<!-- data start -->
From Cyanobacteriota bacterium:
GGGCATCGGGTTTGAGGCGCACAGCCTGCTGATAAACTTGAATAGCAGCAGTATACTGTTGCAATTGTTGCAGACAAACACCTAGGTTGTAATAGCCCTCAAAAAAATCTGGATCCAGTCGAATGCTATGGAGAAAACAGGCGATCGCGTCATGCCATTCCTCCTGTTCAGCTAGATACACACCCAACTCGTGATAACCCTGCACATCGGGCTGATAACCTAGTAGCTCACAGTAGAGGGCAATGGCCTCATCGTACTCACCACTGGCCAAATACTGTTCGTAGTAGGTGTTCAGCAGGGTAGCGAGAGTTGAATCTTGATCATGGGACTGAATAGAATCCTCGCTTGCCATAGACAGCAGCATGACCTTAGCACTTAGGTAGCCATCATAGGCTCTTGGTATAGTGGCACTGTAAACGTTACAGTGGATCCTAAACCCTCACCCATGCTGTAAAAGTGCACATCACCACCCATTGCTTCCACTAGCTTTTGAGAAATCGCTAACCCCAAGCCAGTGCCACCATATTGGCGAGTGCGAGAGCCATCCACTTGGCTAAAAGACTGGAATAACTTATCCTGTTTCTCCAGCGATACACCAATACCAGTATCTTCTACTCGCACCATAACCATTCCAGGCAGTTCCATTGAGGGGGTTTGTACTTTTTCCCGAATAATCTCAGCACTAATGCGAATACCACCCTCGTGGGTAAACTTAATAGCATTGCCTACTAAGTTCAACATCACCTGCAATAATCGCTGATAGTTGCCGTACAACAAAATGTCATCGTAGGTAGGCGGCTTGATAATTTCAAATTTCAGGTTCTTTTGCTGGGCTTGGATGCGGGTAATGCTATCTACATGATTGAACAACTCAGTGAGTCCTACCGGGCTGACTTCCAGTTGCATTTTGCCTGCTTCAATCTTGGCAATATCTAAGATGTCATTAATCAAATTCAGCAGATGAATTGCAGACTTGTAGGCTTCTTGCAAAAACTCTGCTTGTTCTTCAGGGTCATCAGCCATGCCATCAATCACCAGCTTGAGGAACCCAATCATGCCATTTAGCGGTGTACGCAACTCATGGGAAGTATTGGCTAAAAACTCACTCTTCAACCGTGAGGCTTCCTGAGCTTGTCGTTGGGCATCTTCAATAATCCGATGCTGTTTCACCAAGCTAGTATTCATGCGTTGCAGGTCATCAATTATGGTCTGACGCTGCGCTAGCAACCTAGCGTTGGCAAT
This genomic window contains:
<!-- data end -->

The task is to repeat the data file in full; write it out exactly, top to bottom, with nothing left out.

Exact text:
From Cyanobacteriota bacterium:
GGGCATCGGGTTTGAGGCGCACAGCCTGCTGATAAACTTGAATAGCAGCAGTATACTGTTGCAATTGTTGCAGACAAACACCTAGGTTGTAATAGCCCTCAAAAAAATCTGGATCCAGTCGAATGCTATGGAGAAAACAGGCGATCGCGTCATGCCATTCCTCCTGTTCAGCTAGATACACACCCAACTCGTGATAACCCTGCACATCGGGCTGATAACCTAGTAGCTCACAGTAGAGGGCAATGGCCTCATCGTACTCACCACTGGCCAAATACTGTTCGTAGTAGGTGTTCAGCAGGGTAGCGAGAGTTGAATCTTGATCATGGGACTGAATAGAATCCTCGCTTGCCATAGACAGCAGCATGACCTTAGCACTTAGGTAGCCATCATAGGCTCTTGGTATAGTGGCACTGTAAACGTTACAGTGGATCCTAAACCCTCACCCATGCTGTAAAAGTGCACATCACCACCCATTGCTTCCACTAGCTTTTGAGAAATCGCTAACCCCAAGCCAGTGCCACCATATTGGCGAGTGCGAGAGCCATCCACTTGGCTAAAAGACTGGAATAACTTATCCTGTTTCTCCAGCGATACACCAATACCAGTATCTTCTACTCGCACCATAACCATTCCAGGCAGTTCCATTGAGGGGGTTTGTACTTTTTCCCGAATAATCTCAGCACTAATGCGAATACCACCCTCGTGGGTAAACTTAATAGCATTGCCTACTAAGTTCAACATCACCTGCAATAATCGCTGATAGTTGCCGTACAACAAAATGTCATCGTAGGTAGGCGGCTTGATAATTTCAAATTTCAGGTTCTTTTGCTGGGCTTGGATGCGGGTAATGCTATCTACATGATTGAACAACTCAGTGAGTCCTACCGGGCTGACTTCCAGTTGCATTTTGCCTGCTTCAATCTTGGCAATATCTAAGATGTCATTAATCAAATTCAGCAGATGAATTGCAGACTTGTAGGCTTCTTGCAAAAACTCTGCTTGTTCTTCAGGGTCATCAGCCATGCCATCAATCACCAGCTTGAGGAACCCAATCATGCCATTTAGCGGTGTACGCAACTCATGGGAAGTATTGGCTAAAAACTCACTCTTCAACCGTGAGGCTTCCTGAGCTTGTCGTTGGGCATCTTCAATAATCCGATGCTGTTTCACCAAGCTAGTATTCATGCGTTGCAGGTCATCAATTATGGTCTGACGCTGCGCTAGCAACCTAGCGTTGGCAAT
This genomic window contains: